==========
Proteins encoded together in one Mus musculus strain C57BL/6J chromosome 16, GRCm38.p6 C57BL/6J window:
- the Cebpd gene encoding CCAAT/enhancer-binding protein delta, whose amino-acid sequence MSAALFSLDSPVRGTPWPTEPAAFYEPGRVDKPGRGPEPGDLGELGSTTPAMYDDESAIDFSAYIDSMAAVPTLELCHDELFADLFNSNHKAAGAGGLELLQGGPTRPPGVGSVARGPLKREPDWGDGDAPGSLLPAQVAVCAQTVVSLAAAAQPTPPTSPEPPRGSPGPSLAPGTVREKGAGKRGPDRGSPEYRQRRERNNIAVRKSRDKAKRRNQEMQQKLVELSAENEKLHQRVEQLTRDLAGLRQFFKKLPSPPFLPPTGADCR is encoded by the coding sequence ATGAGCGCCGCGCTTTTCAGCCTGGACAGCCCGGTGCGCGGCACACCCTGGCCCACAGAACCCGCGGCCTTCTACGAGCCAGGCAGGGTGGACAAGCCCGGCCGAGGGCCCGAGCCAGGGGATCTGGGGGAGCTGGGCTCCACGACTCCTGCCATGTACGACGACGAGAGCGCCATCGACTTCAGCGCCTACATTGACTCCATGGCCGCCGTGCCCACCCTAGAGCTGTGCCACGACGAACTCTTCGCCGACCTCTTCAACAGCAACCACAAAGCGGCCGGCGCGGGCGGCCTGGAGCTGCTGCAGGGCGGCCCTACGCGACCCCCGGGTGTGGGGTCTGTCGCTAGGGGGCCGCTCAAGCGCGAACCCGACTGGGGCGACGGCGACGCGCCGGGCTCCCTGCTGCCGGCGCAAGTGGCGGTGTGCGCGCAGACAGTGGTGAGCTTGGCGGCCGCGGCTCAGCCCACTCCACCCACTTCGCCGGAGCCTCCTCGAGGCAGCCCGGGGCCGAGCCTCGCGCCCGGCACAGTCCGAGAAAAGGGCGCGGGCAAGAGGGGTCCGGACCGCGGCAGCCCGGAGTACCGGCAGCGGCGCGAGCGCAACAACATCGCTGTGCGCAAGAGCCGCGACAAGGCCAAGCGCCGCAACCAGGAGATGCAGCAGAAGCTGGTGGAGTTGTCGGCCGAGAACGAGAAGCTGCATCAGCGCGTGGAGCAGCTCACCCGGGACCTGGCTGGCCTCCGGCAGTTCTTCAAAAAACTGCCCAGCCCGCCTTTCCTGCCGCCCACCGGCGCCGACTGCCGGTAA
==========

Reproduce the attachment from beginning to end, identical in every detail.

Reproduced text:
Proteins encoded together in one Mus musculus strain C57BL/6J chromosome 16, GRCm38.p6 C57BL/6J window:
- the Cebpd gene encoding CCAAT/enhancer-binding protein delta, whose amino-acid sequence MSAALFSLDSPVRGTPWPTEPAAFYEPGRVDKPGRGPEPGDLGELGSTTPAMYDDESAIDFSAYIDSMAAVPTLELCHDELFADLFNSNHKAAGAGGLELLQGGPTRPPGVGSVARGPLKREPDWGDGDAPGSLLPAQVAVCAQTVVSLAAAAQPTPPTSPEPPRGSPGPSLAPGTVREKGAGKRGPDRGSPEYRQRRERNNIAVRKSRDKAKRRNQEMQQKLVELSAENEKLHQRVEQLTRDLAGLRQFFKKLPSPPFLPPTGADCR is encoded by the coding sequence ATGAGCGCCGCGCTTTTCAGCCTGGACAGCCCGGTGCGCGGCACACCCTGGCCCACAGAACCCGCGGCCTTCTACGAGCCAGGCAGGGTGGACAAGCCCGGCCGAGGGCCCGAGCCAGGGGATCTGGGGGAGCTGGGCTCCACGACTCCTGCCATGTACGACGACGAGAGCGCCATCGACTTCAGCGCCTACATTGACTCCATGGCCGCCGTGCCCACCCTAGAGCTGTGCCACGACGAACTCTTCGCCGACCTCTTCAACAGCAACCACAAAGCGGCCGGCGCGGGCGGCCTGGAGCTGCTGCAGGGCGGCCCTACGCGACCCCCGGGTGTGGGGTCTGTCGCTAGGGGGCCGCTCAAGCGCGAACCCGACTGGGGCGACGGCGACGCGCCGGGCTCCCTGCTGCCGGCGCAAGTGGCGGTGTGCGCGCAGACAGTGGTGAGCTTGGCGGCCGCGGCTCAGCCCACTCCACCCACTTCGCCGGAGCCTCCTCGAGGCAGCCCGGGGCCGAGCCTCGCGCCCGGCACAGTCCGAGAAAAGGGCGCGGGCAAGAGGGGTCCGGACCGCGGCAGCCCGGAGTACCGGCAGCGGCGCGAGCGCAACAACATCGCTGTGCGCAAGAGCCGCGACAAGGCCAAGCGCCGCAACCAGGAGATGCAGCAGAAGCTGGTGGAGTTGTCGGCCGAGAACGAGAAGCTGCATCAGCGCGTGGAGCAGCTCACCCGGGACCTGGCTGGCCTCCGGCAGTTCTTCAAAAAACTGCCCAGCCCGCCTTTCCTGCCGCCCACCGGCGCCGACTGCCGGTAA